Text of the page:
All languages use onomatopoeia, words based on sounds, and some examples in English are bark, oink, crash, click, snap, clap, and tick-tock. Japanese uses onomatopoeia, too, and part of the fun of learning the language is discovering how the many sound-based words work, and getting used to cats saying nyan nyan instead of “meow meow.” Many Japanese slang words are based on sounds, for example no one bothers to call “capsule toys” (small toys sold in egg-like capsules in vending machines) by their official name of gashapon; instead everyone refers to them as gacha gacha, which is the sound of turning the handle to make a toy fall down after you’ve deposited your money. Then there’s チン chin! (pronounced cheen, with a long vowel), the sound word for the ding! you hear when microwaved food is done cooking. In a recent episode of A Certain Scientific Railgun Kuroko says something ecchi to Mikoto, who promptly fries her with her signature lightning attack, and this chin! sound is heard to signify that Kuroko is “done being cooked.” The Japanese go beyond English at thinking of creative sound words, into the realm of the “ideaophone,” which are sounds that capture a situation or an abstract idea. For example there’s an onomatopoeia for someone staring intensely (じいいーっ pronounced jiiiiii!), and one for sparkling, as in vampires or stars twinkling at night (きらきら kira kira). Some of these sound words will probably be known to anime fans, like どきどき doki doki, the sound of a rapidly beating heart, and no one who grew up watching Pokemon will be surprised that the sound of lightning crackling is ピカピカ pika pika. If you are interested in Japanese sounds you can now put them in your favorite drink, with cool Japanese sound word ice cube trays.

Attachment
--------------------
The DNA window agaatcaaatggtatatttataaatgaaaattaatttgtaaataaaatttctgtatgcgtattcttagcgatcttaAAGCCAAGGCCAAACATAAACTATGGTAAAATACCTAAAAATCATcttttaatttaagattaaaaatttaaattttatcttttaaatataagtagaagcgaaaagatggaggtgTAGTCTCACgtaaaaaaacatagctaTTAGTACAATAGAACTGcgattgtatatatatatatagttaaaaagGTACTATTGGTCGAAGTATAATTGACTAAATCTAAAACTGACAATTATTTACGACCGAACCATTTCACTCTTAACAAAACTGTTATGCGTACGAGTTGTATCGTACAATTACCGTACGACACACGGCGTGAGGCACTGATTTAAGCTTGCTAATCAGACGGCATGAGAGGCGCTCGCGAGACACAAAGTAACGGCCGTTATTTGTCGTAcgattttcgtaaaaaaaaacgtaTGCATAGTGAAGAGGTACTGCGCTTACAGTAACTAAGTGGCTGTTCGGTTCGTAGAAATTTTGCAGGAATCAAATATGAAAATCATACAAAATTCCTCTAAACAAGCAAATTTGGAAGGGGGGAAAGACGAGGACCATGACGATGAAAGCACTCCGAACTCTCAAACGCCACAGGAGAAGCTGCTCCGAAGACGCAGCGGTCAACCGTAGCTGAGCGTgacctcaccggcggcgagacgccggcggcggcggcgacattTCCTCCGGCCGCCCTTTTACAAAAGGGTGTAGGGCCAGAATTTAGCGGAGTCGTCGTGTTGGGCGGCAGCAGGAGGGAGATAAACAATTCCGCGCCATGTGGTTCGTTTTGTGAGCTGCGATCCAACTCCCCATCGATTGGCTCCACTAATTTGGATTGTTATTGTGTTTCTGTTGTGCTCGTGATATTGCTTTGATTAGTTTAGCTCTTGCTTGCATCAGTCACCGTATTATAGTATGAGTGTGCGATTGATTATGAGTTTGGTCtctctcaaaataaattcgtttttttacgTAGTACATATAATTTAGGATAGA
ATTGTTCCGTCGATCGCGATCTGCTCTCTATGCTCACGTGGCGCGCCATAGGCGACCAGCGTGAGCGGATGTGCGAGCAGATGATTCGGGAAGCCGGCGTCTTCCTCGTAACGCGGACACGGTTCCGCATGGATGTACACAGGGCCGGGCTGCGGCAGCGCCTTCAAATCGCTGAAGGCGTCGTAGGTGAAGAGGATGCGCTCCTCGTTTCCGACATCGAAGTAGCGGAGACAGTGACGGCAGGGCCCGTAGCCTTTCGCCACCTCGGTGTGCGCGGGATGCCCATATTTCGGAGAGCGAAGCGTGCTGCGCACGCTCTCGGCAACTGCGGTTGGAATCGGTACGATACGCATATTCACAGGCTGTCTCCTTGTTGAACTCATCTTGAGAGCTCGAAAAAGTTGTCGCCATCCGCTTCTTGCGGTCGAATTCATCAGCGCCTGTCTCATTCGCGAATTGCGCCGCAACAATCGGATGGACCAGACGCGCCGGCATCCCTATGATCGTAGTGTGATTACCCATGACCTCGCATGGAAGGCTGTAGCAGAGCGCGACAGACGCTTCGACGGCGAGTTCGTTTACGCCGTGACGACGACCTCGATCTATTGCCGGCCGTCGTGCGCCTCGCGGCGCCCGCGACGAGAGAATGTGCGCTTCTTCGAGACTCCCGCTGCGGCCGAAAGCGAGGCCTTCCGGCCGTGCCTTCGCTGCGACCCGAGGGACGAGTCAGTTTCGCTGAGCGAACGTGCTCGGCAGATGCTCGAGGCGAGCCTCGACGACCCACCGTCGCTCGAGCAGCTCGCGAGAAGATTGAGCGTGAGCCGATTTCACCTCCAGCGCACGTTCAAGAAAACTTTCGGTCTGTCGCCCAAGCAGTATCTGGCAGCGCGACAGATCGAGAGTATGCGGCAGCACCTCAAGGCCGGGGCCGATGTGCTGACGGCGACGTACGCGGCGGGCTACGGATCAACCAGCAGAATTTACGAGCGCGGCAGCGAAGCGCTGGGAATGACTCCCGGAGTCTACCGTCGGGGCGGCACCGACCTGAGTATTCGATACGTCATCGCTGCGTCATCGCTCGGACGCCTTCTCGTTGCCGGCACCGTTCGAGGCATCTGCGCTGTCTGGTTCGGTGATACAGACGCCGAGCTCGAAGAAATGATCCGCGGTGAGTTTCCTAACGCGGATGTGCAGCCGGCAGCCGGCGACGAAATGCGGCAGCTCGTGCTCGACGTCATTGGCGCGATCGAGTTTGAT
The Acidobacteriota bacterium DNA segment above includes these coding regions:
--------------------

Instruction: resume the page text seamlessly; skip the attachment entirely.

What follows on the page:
Pika pika! Kuroko gets 10,000 volts of punishment.